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Will e-pulltabs be a win or loss locally?
March 4, 2013

By Starrla Cray
Staff Writer

McLEOD, WRIGHT, CARVER COUNTIES, MN – For many area gambling managers, electronic pulltabs aren’t a bet they’re willing to put money on quite yet.

“I’m not in a big hurry to get them,” said Elaine Kahle, gambling manager for Holy Trinity Schools in Winsted.

About 2,700 establishments in Minnesota sell paper pulltabs, and so far, only 170 have added the electronic version. Most are in larger cities, such as St. Paul (18 sites) Duluth (seven sites), and Minneapolis (four sites).

A few places closer to home include Maple Lake Bowl, Medina Entertainment Center, Lano Lanes in Norwood Young America, River Lanes in St. Michael, and Lucky’s 13 Pub in Plymouth.

“I know we were the first to have them in Wright County,” said former state senator Amy Koch, who purchased Maple Lake Bowl and Pines Bar and Grill about two months ago.

Maple Lake Bowl receives 15 percent of the profit from e-pulltab sales, vs. 20 percent from paper sales. The first month, the bar’s electronic profit was $200.

“I’m hoping it’ll earn more,” she said. “At $200 a month, it’ll take a long time to pay off that initial investment.”

Equipment cost was about $1,000 up front, plus a wireless fee of $15 per month.

Paul Lano from Lano Lanes in Norwood Young America said he hopes sales will pick up when bingo is added to the list of games.

The linked bingo games are expected to have much bigger payouts for players. If one bingo game has no winner, the money will roll over into the next game, according to an article from the Echo Press in Alexandria.

E-pulltabs were first introduced in Minnesota bars in September 2012, with five games, such as “Treasures of the Jungle” and “Mystic Sevens.” Since that time, two new games have been added.

“It’s like a slot machine,” Koch said. “I like paper pulltabs, but these are a little more exciting. There are bonus games, and winnings can be automatically deposited back in. Players can also cash out at any time.”

First-time players may need a short explanation, but Koch said e-pulltab devices are very simple to use, especially for people who are familiar with iPads.

“Some people really, really like them. Others don’t care for them as much,” Koch said.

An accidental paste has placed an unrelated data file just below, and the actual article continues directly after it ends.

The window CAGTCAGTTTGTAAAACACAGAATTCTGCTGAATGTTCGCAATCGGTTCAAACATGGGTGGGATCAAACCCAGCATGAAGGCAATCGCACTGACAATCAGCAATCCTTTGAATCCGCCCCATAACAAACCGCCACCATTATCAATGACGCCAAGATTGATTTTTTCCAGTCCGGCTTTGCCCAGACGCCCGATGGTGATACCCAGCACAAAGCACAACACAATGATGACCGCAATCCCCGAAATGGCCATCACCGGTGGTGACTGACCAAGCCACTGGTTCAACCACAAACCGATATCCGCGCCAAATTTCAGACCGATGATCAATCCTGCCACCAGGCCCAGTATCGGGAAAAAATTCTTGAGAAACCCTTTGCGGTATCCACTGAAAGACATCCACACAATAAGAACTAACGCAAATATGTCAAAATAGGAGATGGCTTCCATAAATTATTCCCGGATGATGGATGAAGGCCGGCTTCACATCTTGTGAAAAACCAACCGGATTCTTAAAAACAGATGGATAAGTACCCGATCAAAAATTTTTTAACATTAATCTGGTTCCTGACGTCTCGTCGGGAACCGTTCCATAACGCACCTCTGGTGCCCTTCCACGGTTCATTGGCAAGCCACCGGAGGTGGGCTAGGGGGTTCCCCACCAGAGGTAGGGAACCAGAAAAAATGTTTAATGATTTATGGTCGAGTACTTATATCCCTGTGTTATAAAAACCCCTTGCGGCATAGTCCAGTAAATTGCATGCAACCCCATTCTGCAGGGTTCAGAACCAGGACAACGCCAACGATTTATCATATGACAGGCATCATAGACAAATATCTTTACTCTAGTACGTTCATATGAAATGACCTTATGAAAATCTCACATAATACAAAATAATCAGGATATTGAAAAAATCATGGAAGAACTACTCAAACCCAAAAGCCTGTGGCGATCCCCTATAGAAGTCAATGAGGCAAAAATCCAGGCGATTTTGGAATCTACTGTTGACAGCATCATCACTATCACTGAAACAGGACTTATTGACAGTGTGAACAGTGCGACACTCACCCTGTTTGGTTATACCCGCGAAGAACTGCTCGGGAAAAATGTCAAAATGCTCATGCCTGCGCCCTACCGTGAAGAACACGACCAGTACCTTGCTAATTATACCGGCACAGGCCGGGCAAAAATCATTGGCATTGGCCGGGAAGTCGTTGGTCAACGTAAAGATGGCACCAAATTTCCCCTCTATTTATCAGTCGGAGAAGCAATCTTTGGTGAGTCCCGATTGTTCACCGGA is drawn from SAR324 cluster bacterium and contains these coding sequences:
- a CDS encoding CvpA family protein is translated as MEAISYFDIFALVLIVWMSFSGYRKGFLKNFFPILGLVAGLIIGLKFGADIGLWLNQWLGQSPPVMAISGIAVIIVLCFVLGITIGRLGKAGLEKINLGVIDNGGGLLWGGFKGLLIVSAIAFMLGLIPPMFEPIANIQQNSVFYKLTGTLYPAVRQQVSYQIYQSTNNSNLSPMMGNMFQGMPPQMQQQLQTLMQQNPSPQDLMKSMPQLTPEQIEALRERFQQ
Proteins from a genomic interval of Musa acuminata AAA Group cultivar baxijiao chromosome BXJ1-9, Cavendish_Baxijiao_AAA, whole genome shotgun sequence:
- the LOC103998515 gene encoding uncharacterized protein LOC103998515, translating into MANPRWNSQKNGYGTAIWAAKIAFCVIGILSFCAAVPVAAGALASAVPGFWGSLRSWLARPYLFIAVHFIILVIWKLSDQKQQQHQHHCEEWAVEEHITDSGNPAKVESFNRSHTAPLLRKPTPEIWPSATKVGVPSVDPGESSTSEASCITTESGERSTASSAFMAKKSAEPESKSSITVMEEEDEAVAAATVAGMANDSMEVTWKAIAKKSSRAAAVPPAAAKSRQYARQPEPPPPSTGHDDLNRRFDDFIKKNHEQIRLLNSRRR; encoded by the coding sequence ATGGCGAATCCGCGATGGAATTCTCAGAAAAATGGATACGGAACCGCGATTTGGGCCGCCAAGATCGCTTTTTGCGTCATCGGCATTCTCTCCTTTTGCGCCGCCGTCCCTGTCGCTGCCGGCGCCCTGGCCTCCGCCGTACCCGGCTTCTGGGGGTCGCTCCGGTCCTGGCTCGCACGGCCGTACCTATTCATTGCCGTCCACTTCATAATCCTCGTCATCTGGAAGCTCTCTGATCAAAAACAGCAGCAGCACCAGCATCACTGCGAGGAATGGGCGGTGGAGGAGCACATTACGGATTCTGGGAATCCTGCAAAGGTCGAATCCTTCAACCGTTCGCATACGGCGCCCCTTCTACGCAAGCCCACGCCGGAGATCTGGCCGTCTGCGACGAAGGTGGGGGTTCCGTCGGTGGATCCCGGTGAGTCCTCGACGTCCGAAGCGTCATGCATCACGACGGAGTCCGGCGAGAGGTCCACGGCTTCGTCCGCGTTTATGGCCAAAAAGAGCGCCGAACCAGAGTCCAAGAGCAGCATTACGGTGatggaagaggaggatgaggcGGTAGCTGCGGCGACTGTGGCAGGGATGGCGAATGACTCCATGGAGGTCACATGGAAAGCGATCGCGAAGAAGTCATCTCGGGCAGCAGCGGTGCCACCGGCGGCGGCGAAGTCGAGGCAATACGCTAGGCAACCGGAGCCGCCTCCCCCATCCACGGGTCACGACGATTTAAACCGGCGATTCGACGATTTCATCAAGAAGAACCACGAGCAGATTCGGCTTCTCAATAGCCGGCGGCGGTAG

Taxes on e-pulltabs were projected to cover debt service on the state’s $348 million Vikings stadium contribution. However, the Star Tribune reported Feb. 18 that Minnesotans had only spent about $6.6 million on the electronic games so far. In the same time frame, they spent $500 million on the paper version.

“It seemed like an awful big gamble for the state,” Kahle said.

The gambling distributor Kahle works with advised against getting e-pulltabs, saying that he only sees them working well in bigger cities with high levels of gambling.

Although they might not be viable everywhere, e-pulltabs may draw in additional players who wouldn’t normally use the paper version, according to a Feb. 16 article in the Fairmont Sentinel.

“We have a lot of Vikings fans who come in and want to support the stadium,” the owner of Aajax Likker (a bar in Northop) stated in the article.

“We have sold more electronic pulltabs [in five days] than we have paper ones in two weeks,” the bar manager added.

Some people try e-pulltabs as a novelty, but might not plan to keep playing it, according to Kahle.

“I’m not looking at getting it anytime soon, probably not at all,” Kahle said. “If I thought it was going to increase sales, that’d be different.”

For the Cokato Fire Department, paper pulltabs have been a reliable source of revenue for more than a decade, and gambling manager Keith Asfeld sees no reason to add an electronic option.

“We maybe make $1,000 per month,” he said. “All the money stays in town; we put everything back into the fire department.”

Both paper and electronic pulltabs are taxed, but with electronic ones, the tax is allocated to the stadium.

“I can maybe see it if you lived in Minneapolis, but that doesn’t help Cokato,” Asfeld said. “There are only so many dollars to go around for gambling.”

Frank Muckenhirn, gambling manager for the Knights of Columbus in Delano, has a similar viewpoint.

“At this point, I don’t think we’re too interested, but I don’t want to bury my head in the sand, either,” he said. “Would I look at getting it? Certainly. If they convince me that it’s good for me, then I might be interested in it.”

What are e-pulltabs?
Electronic pulltabs (e-pulltabs) are gambling games played using a handheld device similar to a tablet computer.

Like paper pulltabs, the electronic version has a pre-determined prize value and fixed number of chances to win.

Taxes from e-pulltab sales help fund the new Vikings stadium.

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